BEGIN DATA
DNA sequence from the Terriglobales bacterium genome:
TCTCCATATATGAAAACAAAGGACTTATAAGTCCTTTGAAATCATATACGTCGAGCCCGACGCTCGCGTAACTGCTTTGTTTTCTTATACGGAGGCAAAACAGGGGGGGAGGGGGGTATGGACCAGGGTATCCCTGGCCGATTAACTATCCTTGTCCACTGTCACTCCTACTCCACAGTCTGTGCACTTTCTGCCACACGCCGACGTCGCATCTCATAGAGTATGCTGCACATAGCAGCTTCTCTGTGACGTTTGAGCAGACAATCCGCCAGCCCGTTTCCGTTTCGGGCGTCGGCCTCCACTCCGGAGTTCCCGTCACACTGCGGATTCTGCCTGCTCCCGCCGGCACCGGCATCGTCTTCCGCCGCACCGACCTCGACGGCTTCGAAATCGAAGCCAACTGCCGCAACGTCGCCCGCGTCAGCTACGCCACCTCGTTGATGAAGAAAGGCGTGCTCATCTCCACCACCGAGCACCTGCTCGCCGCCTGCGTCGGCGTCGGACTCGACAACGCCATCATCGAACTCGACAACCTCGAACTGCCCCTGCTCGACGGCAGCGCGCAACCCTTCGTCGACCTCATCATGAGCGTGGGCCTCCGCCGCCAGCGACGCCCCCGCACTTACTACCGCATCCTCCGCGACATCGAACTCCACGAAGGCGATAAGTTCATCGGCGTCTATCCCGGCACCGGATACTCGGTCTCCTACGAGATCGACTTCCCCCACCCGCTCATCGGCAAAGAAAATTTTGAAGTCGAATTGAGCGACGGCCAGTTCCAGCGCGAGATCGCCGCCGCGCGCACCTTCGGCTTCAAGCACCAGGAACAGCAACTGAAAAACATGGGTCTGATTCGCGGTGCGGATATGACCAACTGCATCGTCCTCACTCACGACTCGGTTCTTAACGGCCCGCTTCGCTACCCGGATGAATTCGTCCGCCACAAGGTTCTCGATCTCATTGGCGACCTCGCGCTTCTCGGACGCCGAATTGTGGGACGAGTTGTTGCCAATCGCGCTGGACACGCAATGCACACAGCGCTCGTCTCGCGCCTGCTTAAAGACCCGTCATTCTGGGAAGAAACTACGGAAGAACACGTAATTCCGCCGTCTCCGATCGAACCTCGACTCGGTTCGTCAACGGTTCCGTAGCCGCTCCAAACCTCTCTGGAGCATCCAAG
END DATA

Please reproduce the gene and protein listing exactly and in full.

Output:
DNA sequence from the Terriglobales bacterium genome:
TCTCCATATATGAAAACAAAGGACTTATAAGTCCTTTGAAATCATATACGTCGAGCCCGACGCTCGCGTAACTGCTTTGTTTTCTTATACGGAGGCAAAACAGGGGGGGAGGGGGGTATGGACCAGGGTATCCCTGGCCGATTAACTATCCTTGTCCACTGTCACTCCTACTCCACAGTCTGTGCACTTTCTGCCACACGCCGACGTCGCATCTCATAGAGTATGCTGCACATAGCAGCTTCTCTGTGACGTTTGAGCAGACAATCCGCCAGCCCGTTTCCGTTTCGGGCGTCGGCCTCCACTCCGGAGTTCCCGTCACACTGCGGATTCTGCCTGCTCCCGCCGGCACCGGCATCGTCTTCCGCCGCACCGACCTCGACGGCTTCGAAATCGAAGCCAACTGCCGCAACGTCGCCCGCGTCAGCTACGCCACCTCGTTGATGAAGAAAGGCGTGCTCATCTCCACCACCGAGCACCTGCTCGCCGCCTGCGTCGGCGTCGGACTCGACAACGCCATCATCGAACTCGACAACCTCGAACTGCCCCTGCTCGACGGCAGCGCGCAACCCTTCGTCGACCTCATCATGAGCGTGGGCCTCCGCCGCCAGCGACGCCCCCGCACTTACTACCGCATCCTCCGCGACATCGAACTCCACGAAGGCGATAAGTTCATCGGCGTCTATCCCGGCACCGGATACTCGGTCTCCTACGAGATCGACTTCCCCCACCCGCTCATCGGCAAAGAAAATTTTGAAGTCGAATTGAGCGACGGCCAGTTCCAGCGCGAGATCGCCGCCGCGCGCACCTTCGGCTTCAAGCACCAGGAACAGCAACTGAAAAACATGGGTCTGATTCGCGGTGCGGATATGACCAACTGCATCGTCCTCACTCACGACTCGGTTCTTAACGGCCCGCTTCGCTACCCGGATGAATTCGTCCGCCACAAGGTTCTCGATCTCATTGGCGACCTCGCGCTTCTCGGACGCCGAATTGTGGGACGAGTTGTTGCCAATCGCGCTGGACACGCAATGCACACAGCGCTCGTCTCGCGCCTGCTTAAAGACCCGTCATTCTGGGAAGAAACTACGGAAGAACACGTAATTCCGCCGTCTCCGATCGAACCTCGACTCGGTTCGTCAACGGTTCCGTAGCCGCTCCAAACCTCTCTGGAGCATCCAAG